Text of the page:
Here in the U.S. you can't channel surf without coming across a news information show that is profiling the crimes and punishments of our communities. One of the redeeming qualities of these shows is they make unlawful acts and the consequences transparent to the community and the nation. There is no way the acts of an abuser could be swept under the proverbial rug once he or his victim appears in the media. In essence we rely on public outrage to hold lawmakers accountable for enforcing the law.
So what happens to girls and women in the developing world who are abused without this level of transparency and education about the law? Do they know their rights? Do they see consequences for their abuser? In most cases crimes go unreported, attackers endure no punishment and crimes are repeated -- in silence.
Would this real story occur in the U.S. without media coverage? Without public outrage? Without retribution?
One of the scholarship girls from our Mandela Project programs was home from school break when she was raped and impregnated at 13 years of age. The family didn't know where to turn, or how to press charges. The only way they knew to settle the issue was to accept a cow from the assailant's family -- in essence the family exchanged the young girl's innocence and the subsequent child born for the value of a cow. That's unimaginable to us.
Another woman in the Ugandan communities we support tried to take her child to seek medical care against her drunken husband's wishes. He attacked her with a machete, almost decapitating her. After she was treated at the hospital, the only place for her to go was back home -- the place where her assailant lived. She didn't know how to access the justice system to protect her.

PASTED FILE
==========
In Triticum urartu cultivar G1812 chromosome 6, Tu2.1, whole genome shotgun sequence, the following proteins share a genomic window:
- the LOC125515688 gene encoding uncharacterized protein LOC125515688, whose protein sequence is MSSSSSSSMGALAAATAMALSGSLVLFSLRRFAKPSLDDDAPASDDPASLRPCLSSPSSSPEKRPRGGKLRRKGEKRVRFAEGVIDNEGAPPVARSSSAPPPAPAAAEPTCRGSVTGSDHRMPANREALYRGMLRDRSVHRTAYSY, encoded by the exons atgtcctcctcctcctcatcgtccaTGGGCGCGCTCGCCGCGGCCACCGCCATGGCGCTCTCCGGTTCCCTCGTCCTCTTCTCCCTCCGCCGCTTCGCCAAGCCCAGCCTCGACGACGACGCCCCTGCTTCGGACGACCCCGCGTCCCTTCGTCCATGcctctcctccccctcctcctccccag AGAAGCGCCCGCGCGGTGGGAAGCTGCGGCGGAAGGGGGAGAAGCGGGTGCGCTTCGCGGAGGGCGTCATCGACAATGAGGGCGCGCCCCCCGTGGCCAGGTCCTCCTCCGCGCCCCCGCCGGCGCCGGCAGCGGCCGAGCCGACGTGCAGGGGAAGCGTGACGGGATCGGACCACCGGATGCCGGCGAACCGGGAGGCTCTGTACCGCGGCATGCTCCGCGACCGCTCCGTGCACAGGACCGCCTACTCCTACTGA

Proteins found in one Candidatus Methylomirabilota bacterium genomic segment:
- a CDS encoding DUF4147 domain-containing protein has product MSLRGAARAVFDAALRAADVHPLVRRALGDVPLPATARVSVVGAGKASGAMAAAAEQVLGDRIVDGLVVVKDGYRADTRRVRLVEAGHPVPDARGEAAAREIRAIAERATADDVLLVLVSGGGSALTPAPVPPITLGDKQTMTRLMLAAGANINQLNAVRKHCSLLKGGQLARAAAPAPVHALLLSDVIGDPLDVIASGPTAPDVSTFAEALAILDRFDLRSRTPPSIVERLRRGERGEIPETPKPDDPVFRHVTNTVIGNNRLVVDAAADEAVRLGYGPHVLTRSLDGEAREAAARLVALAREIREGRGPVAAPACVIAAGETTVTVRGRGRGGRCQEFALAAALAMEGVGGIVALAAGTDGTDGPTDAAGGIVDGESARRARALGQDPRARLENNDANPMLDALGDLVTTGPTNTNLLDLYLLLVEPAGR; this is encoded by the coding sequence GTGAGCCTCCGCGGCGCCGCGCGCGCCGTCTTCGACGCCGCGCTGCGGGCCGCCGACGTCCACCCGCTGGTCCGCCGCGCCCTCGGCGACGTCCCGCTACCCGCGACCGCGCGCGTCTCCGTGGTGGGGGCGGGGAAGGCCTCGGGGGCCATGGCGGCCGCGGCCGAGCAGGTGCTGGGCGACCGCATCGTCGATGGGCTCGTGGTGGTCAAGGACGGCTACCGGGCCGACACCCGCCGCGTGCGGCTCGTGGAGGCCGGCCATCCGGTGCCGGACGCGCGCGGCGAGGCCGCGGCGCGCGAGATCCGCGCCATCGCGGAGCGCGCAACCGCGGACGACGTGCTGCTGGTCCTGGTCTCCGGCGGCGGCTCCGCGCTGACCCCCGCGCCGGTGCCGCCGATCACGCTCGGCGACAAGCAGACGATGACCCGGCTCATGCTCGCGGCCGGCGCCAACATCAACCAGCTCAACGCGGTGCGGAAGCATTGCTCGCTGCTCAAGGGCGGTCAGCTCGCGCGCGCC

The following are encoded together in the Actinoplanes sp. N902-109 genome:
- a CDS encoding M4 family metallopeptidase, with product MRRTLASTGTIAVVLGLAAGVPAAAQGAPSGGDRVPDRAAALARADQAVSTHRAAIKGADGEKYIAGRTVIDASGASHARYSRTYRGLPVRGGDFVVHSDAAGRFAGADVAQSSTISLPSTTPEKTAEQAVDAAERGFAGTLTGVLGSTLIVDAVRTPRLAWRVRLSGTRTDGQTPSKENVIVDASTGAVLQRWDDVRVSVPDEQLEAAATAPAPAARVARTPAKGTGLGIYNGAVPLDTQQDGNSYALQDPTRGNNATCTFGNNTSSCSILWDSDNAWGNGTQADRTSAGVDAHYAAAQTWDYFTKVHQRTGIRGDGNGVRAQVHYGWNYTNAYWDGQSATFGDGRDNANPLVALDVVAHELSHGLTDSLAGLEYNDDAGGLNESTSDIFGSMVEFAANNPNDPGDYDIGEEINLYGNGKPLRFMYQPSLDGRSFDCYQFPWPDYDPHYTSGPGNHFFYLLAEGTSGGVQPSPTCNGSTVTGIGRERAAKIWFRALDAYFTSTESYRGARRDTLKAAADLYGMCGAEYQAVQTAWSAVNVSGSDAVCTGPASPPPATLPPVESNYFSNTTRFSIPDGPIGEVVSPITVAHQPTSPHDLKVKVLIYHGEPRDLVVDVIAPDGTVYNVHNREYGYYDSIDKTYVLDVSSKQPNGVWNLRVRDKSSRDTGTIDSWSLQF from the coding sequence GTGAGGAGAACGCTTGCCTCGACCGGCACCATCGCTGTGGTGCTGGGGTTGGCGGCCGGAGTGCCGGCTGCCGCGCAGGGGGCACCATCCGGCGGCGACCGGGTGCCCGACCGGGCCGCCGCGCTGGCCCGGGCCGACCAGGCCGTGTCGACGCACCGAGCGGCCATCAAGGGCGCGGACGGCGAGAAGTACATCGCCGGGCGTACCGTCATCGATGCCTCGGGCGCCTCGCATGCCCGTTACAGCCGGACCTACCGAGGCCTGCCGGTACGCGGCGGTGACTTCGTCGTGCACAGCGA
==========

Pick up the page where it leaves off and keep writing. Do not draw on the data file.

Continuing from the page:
The questions I kept asking was, "How can anything change if these basic human rights are not protected? How can we prevent human rights abuse so it does not show up in the hospital as a health issue?"
In both of these cases, the laws regarding abuse are in place, but the hospital workers were not trained in legal issues, and police often require a bribe to take action. There is no 24-hour news feed spotlighting these crimes, igniting outrage and holding law enforcement and lawmakers accountable.
With the help of the female attorneys I met at The International Colloquim on Women's Empowerment, our Project Justice program was created. We now teach entire communities about the law: land rights, women and children's rights. The program also trains hospital staff to become paralegals who know the law and how to enforce it.
Project Justice also conducts workshops with the lawmakers and police at the local level so that there is a transparency within law enforcement. When they know the community is educated and is watching them they have to act.
Because of Project Justice the girls and women know there are people on their side; we are building a resource for those who up to this point have not had allies in strong community positions.
It costs just $10 per community member to educate them about their legal rights and how to protect themselves. Imagine the impact this will have on limiting the spread of disease, the ability for women and girls to be an economic force and to raise their children with respect for themselves and the community. When human rights are protected, hope and development can spring forth.
We have ambitious and far-reaching goals for this project over the next three years, but we can't do it without you. You can make the biggest difference in a child's or mother's life by giving them the hope of a compelling future. Please support our efforts by donating.
To read more about Project Justice, click here. http://www.justlikemychild.com/programs/programs/project-justice.html